Revera managers switch focus to macroeconomics

Revera managers switch focus to macroeconomics

Top-performing, bottom-up fund managers Glen Nimmo and Stephen Grant have been zeroing in on macroeconomic issues amid the ongoing economic turmoil.

The Revera Asset Management duo runs the group’s UK Dynamic fund, which is currently a member of the Investment Adviser 100 Club of consistently strong-performing portfolios.

The duo’s standard approach is to focus on the bottom-up or fundamental factor of company cashflows – targeting shares whose price suggests the value of future long-term flows has not yet been fully recognised by the wider market.

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But lately they are having to call on their additional focus on how macroeconomic risks can affect cashflows, as the question of a potential rate rise in the US and monetary changes in the eurozone dictate the agenda for the UK stockmarket.

“With Europe heading down the route of quantitative easing, the Federal Reserve indicated that the strengthening US economy might give it cause to increase interest rates in the second half of the year,” the pair wrote in a recent update to clients.

“This raises the prospect of an overly strong dollar, which may constrain US corporate earnings and destabilise markets if investors attempt to repatriate funds from Europe or emerging markets.”

In terms of Europe, the managers said the main issue was not whether Greece could pay back its debt, because “it can’t”, but rather the “possible contagion” to other countries.

“The most likely candidate is Spain and investors are likely to consider the ramifications of a Podemos success in the Spanish elections in December,” the duo said.

They also said while GDP growth in the US and UK was being helped by the falling price of oil boosting disposable incomes, the “next component of rising real wages needs to fall into place”.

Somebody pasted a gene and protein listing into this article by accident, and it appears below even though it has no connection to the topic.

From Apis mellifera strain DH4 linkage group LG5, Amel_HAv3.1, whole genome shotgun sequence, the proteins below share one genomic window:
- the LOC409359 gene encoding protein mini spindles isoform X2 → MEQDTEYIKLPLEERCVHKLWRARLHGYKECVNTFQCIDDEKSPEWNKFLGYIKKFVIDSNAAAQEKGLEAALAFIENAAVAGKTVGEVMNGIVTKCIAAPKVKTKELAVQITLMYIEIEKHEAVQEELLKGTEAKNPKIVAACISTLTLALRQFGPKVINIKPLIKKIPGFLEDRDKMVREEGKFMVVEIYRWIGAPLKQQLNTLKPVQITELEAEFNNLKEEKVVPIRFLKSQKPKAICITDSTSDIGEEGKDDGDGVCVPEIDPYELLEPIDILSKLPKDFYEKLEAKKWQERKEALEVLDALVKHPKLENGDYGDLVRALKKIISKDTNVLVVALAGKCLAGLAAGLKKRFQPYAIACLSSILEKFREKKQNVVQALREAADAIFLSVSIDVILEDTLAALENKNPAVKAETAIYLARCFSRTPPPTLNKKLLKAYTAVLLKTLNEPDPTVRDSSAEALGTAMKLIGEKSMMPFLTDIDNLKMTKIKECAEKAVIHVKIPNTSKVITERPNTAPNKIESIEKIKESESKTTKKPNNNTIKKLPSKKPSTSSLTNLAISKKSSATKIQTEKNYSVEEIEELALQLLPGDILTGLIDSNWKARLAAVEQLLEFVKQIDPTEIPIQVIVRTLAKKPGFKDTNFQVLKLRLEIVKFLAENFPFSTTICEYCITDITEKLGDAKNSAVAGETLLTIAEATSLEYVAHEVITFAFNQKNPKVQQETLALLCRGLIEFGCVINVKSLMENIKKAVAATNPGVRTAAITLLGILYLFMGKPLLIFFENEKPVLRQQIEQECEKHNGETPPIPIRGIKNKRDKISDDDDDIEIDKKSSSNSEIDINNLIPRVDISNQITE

In terms of recent movement in the portfolio, the managers added Keller, the world’s largest independent ground engineering company. The business is now a 3.9 per cent weighting in the fund, making it their fourteenth largest holding.

The managers said the company had strong market positions in North America, Europe, Asia, Africa and the Middle East and operated in niche areas that few could replicate.

The duo also used the weakness in the Aga share price to “rebuild the size of our investment”.

“Aga’s year-end trading update confirmed that trading in its core UK brands was strong, with the early success of the City 60 offset by a still sluggish market in Ireland and, more importantly, poor trading at furniture business Grange,” the managers said.

“Management indicated both an intent to take more decisive action to tackle Grange’s performance and their desire to crystallise value in the Fired Earth retail tile outlets.”

Elsewhere, the group’s investment in transport company First Group was “mixed”. The positive impact of cost-cutting in the UK is being countered by the negative impact by its US business Greyhound, which saw “the decline in the oil price lead to greater use of cars to cover distances”.